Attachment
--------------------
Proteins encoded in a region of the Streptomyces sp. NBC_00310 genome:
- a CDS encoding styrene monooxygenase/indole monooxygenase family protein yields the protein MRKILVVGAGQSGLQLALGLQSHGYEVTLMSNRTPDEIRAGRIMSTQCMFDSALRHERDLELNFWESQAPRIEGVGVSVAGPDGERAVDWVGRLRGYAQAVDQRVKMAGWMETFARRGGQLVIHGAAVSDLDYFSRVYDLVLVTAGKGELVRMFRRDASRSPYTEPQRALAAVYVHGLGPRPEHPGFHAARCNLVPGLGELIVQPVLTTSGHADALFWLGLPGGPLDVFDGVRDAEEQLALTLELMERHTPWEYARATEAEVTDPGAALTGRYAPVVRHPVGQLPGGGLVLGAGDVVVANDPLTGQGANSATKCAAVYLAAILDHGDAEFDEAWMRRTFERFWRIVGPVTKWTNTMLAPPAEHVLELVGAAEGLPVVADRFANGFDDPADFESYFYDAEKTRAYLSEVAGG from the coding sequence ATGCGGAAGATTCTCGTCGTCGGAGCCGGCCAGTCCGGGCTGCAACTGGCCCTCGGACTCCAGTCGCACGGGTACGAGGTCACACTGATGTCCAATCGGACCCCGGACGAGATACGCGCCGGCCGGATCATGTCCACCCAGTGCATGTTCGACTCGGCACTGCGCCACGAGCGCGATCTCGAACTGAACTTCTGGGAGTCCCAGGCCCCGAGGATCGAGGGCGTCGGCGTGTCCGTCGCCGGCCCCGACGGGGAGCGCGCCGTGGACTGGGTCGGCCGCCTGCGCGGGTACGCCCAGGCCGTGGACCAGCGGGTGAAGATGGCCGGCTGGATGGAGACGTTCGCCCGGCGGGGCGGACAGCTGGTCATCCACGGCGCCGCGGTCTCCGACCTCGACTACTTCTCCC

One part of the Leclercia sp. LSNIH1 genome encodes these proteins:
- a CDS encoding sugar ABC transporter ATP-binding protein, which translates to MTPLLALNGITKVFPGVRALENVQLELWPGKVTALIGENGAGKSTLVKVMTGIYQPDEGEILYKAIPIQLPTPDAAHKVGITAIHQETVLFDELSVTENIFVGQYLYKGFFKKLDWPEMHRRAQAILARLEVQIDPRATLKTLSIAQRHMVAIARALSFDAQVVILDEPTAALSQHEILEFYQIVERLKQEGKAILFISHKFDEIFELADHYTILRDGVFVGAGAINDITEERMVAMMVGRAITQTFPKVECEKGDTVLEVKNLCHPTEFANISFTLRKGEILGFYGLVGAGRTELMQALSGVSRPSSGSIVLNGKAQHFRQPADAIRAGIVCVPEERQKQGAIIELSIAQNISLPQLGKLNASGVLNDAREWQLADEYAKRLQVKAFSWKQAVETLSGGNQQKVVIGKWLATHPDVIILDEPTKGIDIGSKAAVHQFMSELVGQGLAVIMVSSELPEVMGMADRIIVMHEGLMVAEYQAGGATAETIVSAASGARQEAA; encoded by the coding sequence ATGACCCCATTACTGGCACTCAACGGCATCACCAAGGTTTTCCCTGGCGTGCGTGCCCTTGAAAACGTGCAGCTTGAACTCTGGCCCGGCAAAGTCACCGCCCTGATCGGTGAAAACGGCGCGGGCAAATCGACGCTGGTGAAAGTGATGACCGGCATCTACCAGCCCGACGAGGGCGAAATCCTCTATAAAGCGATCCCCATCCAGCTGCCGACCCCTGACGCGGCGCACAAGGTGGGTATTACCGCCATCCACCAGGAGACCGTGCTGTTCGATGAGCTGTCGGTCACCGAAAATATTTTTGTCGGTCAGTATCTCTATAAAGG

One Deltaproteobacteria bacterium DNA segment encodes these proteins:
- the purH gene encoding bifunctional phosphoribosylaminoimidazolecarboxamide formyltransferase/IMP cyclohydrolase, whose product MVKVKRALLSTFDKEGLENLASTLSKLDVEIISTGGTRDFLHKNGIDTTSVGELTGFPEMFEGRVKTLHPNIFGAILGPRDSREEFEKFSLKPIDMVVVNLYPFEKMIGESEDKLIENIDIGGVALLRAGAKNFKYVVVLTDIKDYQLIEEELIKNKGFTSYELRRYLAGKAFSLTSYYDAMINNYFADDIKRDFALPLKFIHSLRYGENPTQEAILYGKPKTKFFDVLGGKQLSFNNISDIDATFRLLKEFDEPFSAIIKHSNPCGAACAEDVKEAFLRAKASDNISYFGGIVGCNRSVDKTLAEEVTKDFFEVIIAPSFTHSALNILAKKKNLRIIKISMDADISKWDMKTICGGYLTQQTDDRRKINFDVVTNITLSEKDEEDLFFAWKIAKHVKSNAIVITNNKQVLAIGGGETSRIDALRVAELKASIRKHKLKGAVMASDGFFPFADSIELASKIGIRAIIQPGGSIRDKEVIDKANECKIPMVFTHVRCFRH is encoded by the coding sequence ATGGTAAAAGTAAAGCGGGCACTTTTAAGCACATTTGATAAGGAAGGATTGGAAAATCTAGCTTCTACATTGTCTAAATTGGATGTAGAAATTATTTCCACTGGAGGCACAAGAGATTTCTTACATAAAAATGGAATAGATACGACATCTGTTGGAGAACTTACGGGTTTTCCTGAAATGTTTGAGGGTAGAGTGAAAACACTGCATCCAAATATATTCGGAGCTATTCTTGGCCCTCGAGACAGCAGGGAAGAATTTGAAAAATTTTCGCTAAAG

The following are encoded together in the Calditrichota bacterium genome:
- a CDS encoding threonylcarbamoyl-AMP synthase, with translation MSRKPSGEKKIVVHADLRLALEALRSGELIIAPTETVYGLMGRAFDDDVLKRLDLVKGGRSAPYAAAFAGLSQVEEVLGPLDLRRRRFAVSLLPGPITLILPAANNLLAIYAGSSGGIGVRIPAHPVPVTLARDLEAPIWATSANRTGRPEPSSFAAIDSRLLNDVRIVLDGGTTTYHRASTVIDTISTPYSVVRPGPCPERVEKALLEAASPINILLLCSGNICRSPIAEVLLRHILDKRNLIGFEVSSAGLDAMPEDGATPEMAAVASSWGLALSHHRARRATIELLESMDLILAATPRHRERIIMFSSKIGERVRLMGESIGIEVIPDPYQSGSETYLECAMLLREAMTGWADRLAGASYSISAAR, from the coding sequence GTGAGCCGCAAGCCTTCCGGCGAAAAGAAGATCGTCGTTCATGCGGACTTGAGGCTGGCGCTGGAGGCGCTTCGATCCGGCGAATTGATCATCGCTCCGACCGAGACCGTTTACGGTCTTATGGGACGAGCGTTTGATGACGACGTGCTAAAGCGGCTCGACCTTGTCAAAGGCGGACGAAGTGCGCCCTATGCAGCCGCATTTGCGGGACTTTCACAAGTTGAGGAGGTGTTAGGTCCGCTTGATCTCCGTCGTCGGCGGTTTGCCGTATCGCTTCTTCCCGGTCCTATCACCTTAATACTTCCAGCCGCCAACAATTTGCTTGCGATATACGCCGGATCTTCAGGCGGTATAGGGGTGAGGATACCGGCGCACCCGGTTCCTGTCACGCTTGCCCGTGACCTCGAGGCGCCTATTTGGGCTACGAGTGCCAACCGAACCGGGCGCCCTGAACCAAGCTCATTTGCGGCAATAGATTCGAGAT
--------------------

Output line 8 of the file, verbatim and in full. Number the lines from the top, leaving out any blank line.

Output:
- a CDS encoding threonylcarbamoyl-AMP synthase, with translation MSRKPSGEKKIVVHADLRLALEALRSGELIIAPTETVYGLMGRAFDDDVLKRLDLVKGGRSAPYAAAFAGLSQVEEVLGPLDLRRRRFAVSLLPGPITLILPAANNLLAIYAGSSGGIGVRIPAHPVPVTLARDLEAPIWATSANRTGRPEPSSFAAIDSRLLNDVRIVLDGGTTTYHRASTVIDTISTPYSVVRPGPCPERVEKALLEAASPINILLLCSGNICRSPIAEVLLRHILDKRNLIGFEVSSAGLDAMPEDGATPEMAAVASSWGLALSHHRARRATIELLESMDLILAATPRHRERIIMFSSKIGERVRLMGESIGIEVIPDPYQSGSETYLECAMLLREAMTGWADRLAGASYSISAAR, from the coding sequence GTGAGCCGCAAGCCTTCCGGCGAAAAGAAGATCGTCGTTCATGCGGACTTGAGGCTGGCGCTGGAGGCGCTTCGATCCGGCGAATTGATCATCGCTCCGACCGAGACCGTTTACGGTCTTATGGGACGAGCGTTTGATGACGACGTGCTAAAGCGGCTCGACCTTGTCAAAGGCGGACGAAGTGCGCCCTATGCAGCCGCATTTGCGGGACTTTCACAAGTTGAGGAGGTGTTAGGTCCGCTTGATCTCCGTCGTCGGCGGTTTGCCGTATCGCTTCTTCCCGGTCCTATCACCTTAATACTTCCAGCCGCCAACAATTTGCTTGCGATATACGCCGGATCTTCAGGCGGTATAGGGGTGAGGATACCGGCGCACCCGGTTCCTGTCACGCTTGCCCGTGACCTCGAGGCGCCTATTTGGGCTACGAGTGCCAACCGAACCGGGCGCCCTGAACCAAGCTCATTTGCGGCAATAGATTCGAGAT